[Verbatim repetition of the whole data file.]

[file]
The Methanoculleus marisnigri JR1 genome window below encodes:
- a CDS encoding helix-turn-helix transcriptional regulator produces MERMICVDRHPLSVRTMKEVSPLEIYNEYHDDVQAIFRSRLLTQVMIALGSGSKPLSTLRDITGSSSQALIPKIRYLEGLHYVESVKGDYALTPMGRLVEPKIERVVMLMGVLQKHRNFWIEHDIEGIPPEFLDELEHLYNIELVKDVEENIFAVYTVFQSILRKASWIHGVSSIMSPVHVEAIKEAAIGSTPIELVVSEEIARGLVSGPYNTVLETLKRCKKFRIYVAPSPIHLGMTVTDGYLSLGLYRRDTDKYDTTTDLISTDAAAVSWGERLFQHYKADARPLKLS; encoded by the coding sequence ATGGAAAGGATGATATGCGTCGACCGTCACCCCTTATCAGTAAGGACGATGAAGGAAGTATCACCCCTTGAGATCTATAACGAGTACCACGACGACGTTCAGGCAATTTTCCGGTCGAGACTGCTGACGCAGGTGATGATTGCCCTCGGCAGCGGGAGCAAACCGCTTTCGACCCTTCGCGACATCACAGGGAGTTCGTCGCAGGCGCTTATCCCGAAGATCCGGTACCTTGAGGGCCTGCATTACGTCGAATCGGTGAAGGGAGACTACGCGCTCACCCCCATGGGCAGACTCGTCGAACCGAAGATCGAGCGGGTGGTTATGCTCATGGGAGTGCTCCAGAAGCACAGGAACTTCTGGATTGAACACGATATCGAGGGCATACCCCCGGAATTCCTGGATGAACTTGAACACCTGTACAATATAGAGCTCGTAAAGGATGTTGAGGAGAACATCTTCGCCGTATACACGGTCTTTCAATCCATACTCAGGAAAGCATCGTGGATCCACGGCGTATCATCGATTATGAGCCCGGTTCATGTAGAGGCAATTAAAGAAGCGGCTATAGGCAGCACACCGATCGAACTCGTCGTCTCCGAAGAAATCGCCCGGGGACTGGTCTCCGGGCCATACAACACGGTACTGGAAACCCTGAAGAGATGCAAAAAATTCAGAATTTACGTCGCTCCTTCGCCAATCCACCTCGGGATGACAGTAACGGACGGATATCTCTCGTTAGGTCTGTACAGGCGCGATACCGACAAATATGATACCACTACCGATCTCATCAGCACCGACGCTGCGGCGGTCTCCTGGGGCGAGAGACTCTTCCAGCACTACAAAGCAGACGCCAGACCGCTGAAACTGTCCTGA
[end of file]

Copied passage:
The Methanoculleus marisnigri JR1 genome window below encodes:
- a CDS encoding helix-turn-helix transcriptional regulator produces MERMICVDRHPLSVRTMKEVSPLEIYNEYHDDVQAIFRSRLLTQVMIALGSGSKPLSTLRDITGSSSQALIPKIRYLEGLHYVESVKGDYALTPMGRLVEPKIERVVMLMGVLQKHRNFWIEHDIEGIPPEFLDELEHLYNIELVKDVEENIFAVYTVFQSILRKASWIHGVSSIMSPVHVEAIKEAAIGSTPIELVVSEEIARGLVSGPYNTVLETLKRCKKFRIYVAPSPIHLGMTVTDGYLSLGLYRRDTDKYDTTTDLISTDAAAVSWGERLFQHYKADARPLKLS; encoded by the coding sequence ATGGAAAGGATGATATGCGTCGACCGTCACCCCTTATCAGTAAGGACGATGAAGGAAGTATCACCCCTTGAGATCTATAACGAGTACCACGACGACGTTCAGGCAATTTTCCGGTCGAGACTGCTGACGCAGGTGATGATTGCCCTCGGCAGCGGGAGCAAACCGCTTTCGACCCTTCGCGACATCACAGGGAGTTCGTCGCAGGCGCTTATCCCGAAGATCCGGTACCTTGAGGGCCTGCATTACGTCGAATCGGTGAAGGGAGACTACGCGCTCACCCCCATGGGCAGACTCGTCGAACCGAAGATCGAGCGGGTGGTTATGCTCATGGGAGTGCTCCAGAAGCACAGGAACTTCTGGATTGAACACGATATCGAGGGCATACCCCCGGAATTCCTGGATGAACTTGAACACCTGTACAATATAGAGCTCGTAAAGGATGTTGAGGAGAACATCTTCGCCGTATACACGGTCTTTCAATCCATACTCAGGAAAGCATCGTGGATCCACGGCGTATCATCGATTATGAGCCCGGTTCATGTAGAGGCAATTAAAGAAGCGGCTATAGGCAGCACACCGATCGAACTCGTCGTCTCCGAAGAAATCGCCCGGGGACTGGTCTCCGGGCCATACAACACGGTACTGGAAACCCTGAAGAGATGCAAAAAATTCAGAATTTACGTCGCTCCTTCGCCAATCCACCTCGGGATGACAGTAACGGACGGATATCTCTCGTTAGGTCTGTACAGGCGCGATACCGACAAATATGATACCACTACCGATCTCATCAGCACCGACGCTGCGGCGGTCTCCTGGGGCGAGAGACTCTTCCAGCACTACAAAGCAGACGCCAGACCGCTGAAACTGTCCTGA